Expansion of the genomics research on Atlantic salmon Salmo salar L. project (GRASP) microarray tools

Authors

  • K. R. VonSchalburg,

    1. * Centre for Biomedical Research, University of Victoria, Victoria, British Columbia, V8W 3N5 Canada, Ocean Sciences Centre, Memorial University of Newfoundland, St John’s, Newfoundland, A1C 5S7 Canada and Department of Molecular Biology and Biochemistry, Simon Fraser University, Burnaby, British Columbia, V5A 1S6 Canada
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  • G. A. Cooper,

    1. * Centre for Biomedical Research, University of Victoria, Victoria, British Columbia, V8W 3N5 Canada, Ocean Sciences Centre, Memorial University of Newfoundland, St John’s, Newfoundland, A1C 5S7 Canada and Department of Molecular Biology and Biochemistry, Simon Fraser University, Burnaby, British Columbia, V5A 1S6 Canada
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  • J. Leong,

    1. * Centre for Biomedical Research, University of Victoria, Victoria, British Columbia, V8W 3N5 Canada, Ocean Sciences Centre, Memorial University of Newfoundland, St John’s, Newfoundland, A1C 5S7 Canada and Department of Molecular Biology and Biochemistry, Simon Fraser University, Burnaby, British Columbia, V5A 1S6 Canada
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  • A. Robb,

    1. * Centre for Biomedical Research, University of Victoria, Victoria, British Columbia, V8W 3N5 Canada, Ocean Sciences Centre, Memorial University of Newfoundland, St John’s, Newfoundland, A1C 5S7 Canada and Department of Molecular Biology and Biochemistry, Simon Fraser University, Burnaby, British Columbia, V5A 1S6 Canada
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  • R. Lieph,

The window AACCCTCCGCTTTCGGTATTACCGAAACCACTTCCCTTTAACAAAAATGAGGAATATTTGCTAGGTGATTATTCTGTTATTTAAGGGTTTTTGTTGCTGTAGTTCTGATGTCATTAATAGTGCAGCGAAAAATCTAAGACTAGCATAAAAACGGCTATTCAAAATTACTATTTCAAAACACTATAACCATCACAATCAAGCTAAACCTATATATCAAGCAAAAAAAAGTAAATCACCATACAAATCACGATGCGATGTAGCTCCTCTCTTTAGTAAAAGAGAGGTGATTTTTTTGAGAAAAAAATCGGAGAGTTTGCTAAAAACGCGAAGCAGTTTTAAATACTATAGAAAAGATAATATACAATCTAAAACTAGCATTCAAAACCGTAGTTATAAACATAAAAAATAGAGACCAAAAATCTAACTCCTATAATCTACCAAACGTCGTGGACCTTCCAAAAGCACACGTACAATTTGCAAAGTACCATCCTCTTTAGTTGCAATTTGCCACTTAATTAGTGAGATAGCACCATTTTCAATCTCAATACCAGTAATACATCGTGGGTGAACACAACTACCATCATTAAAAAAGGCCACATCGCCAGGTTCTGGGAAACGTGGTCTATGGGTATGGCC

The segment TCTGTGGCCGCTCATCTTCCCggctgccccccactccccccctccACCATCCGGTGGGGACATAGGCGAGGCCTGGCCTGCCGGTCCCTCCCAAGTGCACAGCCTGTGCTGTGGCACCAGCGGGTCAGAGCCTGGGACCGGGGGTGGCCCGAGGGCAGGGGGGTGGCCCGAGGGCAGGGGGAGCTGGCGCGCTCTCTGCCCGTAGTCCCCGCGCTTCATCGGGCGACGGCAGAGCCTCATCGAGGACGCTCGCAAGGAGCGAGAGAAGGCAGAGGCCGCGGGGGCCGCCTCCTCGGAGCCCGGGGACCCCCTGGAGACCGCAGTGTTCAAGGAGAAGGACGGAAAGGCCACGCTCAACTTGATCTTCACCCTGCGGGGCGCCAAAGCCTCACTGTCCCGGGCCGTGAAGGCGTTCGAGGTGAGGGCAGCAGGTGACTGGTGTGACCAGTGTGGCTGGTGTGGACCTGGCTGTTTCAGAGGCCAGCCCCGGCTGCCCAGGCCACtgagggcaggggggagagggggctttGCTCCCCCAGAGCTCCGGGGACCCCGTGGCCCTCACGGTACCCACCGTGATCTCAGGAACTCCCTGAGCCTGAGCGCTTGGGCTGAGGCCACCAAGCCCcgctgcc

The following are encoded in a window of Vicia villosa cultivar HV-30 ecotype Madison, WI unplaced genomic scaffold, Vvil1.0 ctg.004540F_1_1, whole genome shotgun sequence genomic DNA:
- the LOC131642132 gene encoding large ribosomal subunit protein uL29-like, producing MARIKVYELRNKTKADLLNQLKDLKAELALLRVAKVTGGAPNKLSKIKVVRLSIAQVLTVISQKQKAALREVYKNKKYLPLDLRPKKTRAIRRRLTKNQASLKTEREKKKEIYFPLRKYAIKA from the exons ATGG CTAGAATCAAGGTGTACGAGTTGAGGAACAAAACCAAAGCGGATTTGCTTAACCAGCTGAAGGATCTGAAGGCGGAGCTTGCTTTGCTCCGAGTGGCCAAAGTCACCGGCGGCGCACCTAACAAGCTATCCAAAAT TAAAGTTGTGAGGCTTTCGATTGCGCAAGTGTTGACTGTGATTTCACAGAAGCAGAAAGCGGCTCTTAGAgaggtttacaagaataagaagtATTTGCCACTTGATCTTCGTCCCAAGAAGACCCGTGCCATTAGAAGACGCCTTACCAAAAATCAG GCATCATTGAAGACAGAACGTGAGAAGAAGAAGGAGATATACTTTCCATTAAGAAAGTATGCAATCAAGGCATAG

1. * Centre for Biomedical Research, University of Victoria, Victoria, British Columbia, V8W 3N5 Canada, Ocean Sciences Centre, Memorial University of Newfoundland, St John’s, Newfoundland, A1C 5S7 Canada and Department of Molecular Biology and Biochemistry, Simon Fraser University, Burnaby, British Columbia, V5A 1S6 Canada
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  • M. L. Rise,

    1. * Centre for Biomedical Research, University of Victoria, Victoria, British Columbia, V8W 3N5 Canada, Ocean Sciences Centre, Memorial University of Newfoundland, St John’s, Newfoundland, A1C 5S7 Canada and Department of Molecular Biology and Biochemistry, Simon Fraser University, Burnaby, British Columbia, V5A 1S6 Canada
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  • W. S. Davidson,

    1. * Centre for Biomedical Research, University of Victoria, Victoria, British Columbia, V8W 3N5 Canada, Ocean Sciences Centre, Memorial University of Newfoundland, St John’s, Newfoundland, A1C 5S7 Canada and Department of Molecular Biology and Biochemistry, Simon Fraser University, Burnaby, British Columbia, V5A 1S6 Canada
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  • B. F. Koop

    Corresponding author
    1. * Centre for Biomedical Research, University of Victoria, Victoria, British Columbia, V8W 3N5 Canada, Ocean Sciences Centre, Memorial University of Newfoundland, St John’s, Newfoundland, A1C 5S7 Canada and Department of Molecular Biology and Biochemistry, Simon Fraser University, Burnaby, British Columbia, V5A 1S6 Canada
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§Author to whom correspondence should be addressed at present address: Department of Biology, University of Victoria, P. O. Box 3020, Victoria, British Columbia, V8W 3N5 Canada. Tel.: (250) 472 4071; fax: (250) 472 4075; email: bkoop@uvic.ca

Abstract

Salmonids are the most widely studied group of fish, and in the last few years, genomics technologies have begun to contribute to this rich biology. The first salmonid microarrays appeared in 2004 and since then several dozen studies have demonstrated the utility of genomic approaches. The widespread use of the genomics research on Atlantic salmon project 16 k array and greatly expanded genome resources have led to the development of an experimental 5 k oligo (70-mer) array and a 32 k cDNA microarray in the near future. In this paper, the authors examined some of the procedures used in the development of past arrays and reexamined them in light of new genomic data available. Some preliminary control experiments of the new 5 k array were investigated that examine oligo designs based on distance from the polyA tail, the effects of mismatches and cross-species hybridization specificity. Beneficial approaches are also identified in the development of the new 32 k cDNA array.

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